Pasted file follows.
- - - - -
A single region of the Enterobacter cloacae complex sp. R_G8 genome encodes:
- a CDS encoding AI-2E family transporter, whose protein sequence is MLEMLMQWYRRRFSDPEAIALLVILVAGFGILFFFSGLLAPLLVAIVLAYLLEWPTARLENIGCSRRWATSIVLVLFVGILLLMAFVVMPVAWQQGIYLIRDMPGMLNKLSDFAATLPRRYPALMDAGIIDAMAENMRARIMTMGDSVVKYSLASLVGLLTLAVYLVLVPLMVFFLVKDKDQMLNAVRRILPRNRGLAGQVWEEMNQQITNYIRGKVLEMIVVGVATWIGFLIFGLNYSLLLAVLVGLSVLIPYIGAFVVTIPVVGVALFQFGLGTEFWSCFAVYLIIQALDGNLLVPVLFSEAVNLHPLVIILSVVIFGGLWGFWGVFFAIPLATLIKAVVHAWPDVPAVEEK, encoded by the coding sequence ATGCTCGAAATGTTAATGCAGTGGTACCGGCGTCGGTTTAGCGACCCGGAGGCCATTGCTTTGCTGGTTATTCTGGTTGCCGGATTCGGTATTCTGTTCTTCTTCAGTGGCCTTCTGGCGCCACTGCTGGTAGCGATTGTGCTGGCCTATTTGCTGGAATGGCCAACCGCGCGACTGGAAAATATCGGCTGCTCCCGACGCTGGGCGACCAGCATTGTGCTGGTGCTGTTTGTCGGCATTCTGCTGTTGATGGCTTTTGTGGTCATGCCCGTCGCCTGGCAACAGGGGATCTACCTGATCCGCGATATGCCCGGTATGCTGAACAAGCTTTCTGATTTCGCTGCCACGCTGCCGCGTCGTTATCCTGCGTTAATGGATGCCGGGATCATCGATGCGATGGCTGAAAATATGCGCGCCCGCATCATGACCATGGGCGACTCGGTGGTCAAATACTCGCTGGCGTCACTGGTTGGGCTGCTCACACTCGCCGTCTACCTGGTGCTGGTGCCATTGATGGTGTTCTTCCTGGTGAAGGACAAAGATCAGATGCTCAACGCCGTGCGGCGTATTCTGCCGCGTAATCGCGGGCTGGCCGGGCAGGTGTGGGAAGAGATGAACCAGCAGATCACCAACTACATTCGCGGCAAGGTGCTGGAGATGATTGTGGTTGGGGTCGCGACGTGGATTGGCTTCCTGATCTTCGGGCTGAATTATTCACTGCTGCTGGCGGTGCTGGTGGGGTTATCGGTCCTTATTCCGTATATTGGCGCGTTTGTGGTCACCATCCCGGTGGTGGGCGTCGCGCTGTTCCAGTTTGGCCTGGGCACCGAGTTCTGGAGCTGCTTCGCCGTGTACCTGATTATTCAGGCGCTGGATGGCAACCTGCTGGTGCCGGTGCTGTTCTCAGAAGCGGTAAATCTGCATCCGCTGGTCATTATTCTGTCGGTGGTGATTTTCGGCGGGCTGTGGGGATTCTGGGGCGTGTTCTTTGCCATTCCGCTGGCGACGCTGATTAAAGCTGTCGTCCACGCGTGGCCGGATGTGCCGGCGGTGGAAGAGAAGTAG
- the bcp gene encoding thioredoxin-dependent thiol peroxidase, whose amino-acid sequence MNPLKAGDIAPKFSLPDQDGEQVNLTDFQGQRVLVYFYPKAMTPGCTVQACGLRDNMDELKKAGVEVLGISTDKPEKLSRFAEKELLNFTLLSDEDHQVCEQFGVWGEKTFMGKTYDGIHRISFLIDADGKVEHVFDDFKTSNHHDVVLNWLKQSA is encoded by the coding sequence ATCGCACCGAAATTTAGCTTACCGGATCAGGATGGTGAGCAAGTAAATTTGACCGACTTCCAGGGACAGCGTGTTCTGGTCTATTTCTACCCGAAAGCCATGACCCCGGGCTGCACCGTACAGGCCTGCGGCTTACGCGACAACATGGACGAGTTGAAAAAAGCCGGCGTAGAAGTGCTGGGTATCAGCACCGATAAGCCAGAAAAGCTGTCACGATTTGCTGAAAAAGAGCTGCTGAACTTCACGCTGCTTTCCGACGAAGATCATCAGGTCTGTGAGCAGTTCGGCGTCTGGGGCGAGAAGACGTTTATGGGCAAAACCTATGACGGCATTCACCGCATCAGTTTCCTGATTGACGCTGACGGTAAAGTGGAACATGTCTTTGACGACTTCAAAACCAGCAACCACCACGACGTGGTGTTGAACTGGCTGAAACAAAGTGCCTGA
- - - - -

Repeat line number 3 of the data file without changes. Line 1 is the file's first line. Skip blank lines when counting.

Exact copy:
- the bcp gene encoding thioredoxin-dependent thiol peroxidase, whose amino-acid sequence MNPLKAGDIAPKFSLPDQDGEQVNLTDFQGQRVLVYFYPKAMTPGCTVQACGLRDNMDELKKAGVEVLGISTDKPEKLSRFAEKELLNFTLLSDEDHQVCEQFGVWGEKTFMGKTYDGIHRISFLIDADGKVEHVFDDFKTSNHHDVVLNWLKQSA is encoded by the coding sequence ATCGCACCGAAATTTAGCTTACCGGATCAGGATGGTGAGCAAGTAAATTTGACCGACTTCCAGGGACAGCGTGTTCTGGTCTATTTCTACCCGAAAGCCATGACCCCGGGCTGCACCGTACAGGCCTGCGGCTTACGCGACAACATGGACGAGTTGAAAAAAGCCGGCGTAGAAGTGCTGGGTATCAGCACCGATAAGCCAGAAAAGCTGTCACGATTTGCTGAAAAAGAGCTGCTGAACTTCACGCTGCTTTCCGACGAAGATCATCAGGTCTGTGAGCAGTTCGGCGTCTGGGGCGAGAAGACGTTTATGGGCAAAACCTATGACGGCATTCACCGCATCAGTTTCCTGATTGACGCTGACGGTAAAGTGGAACATGTCTTTGACGACTTCAAAACCAGCAACCACCACGACGTGGTGTTGAACTGGCTGAAACAAAGTGCCTGA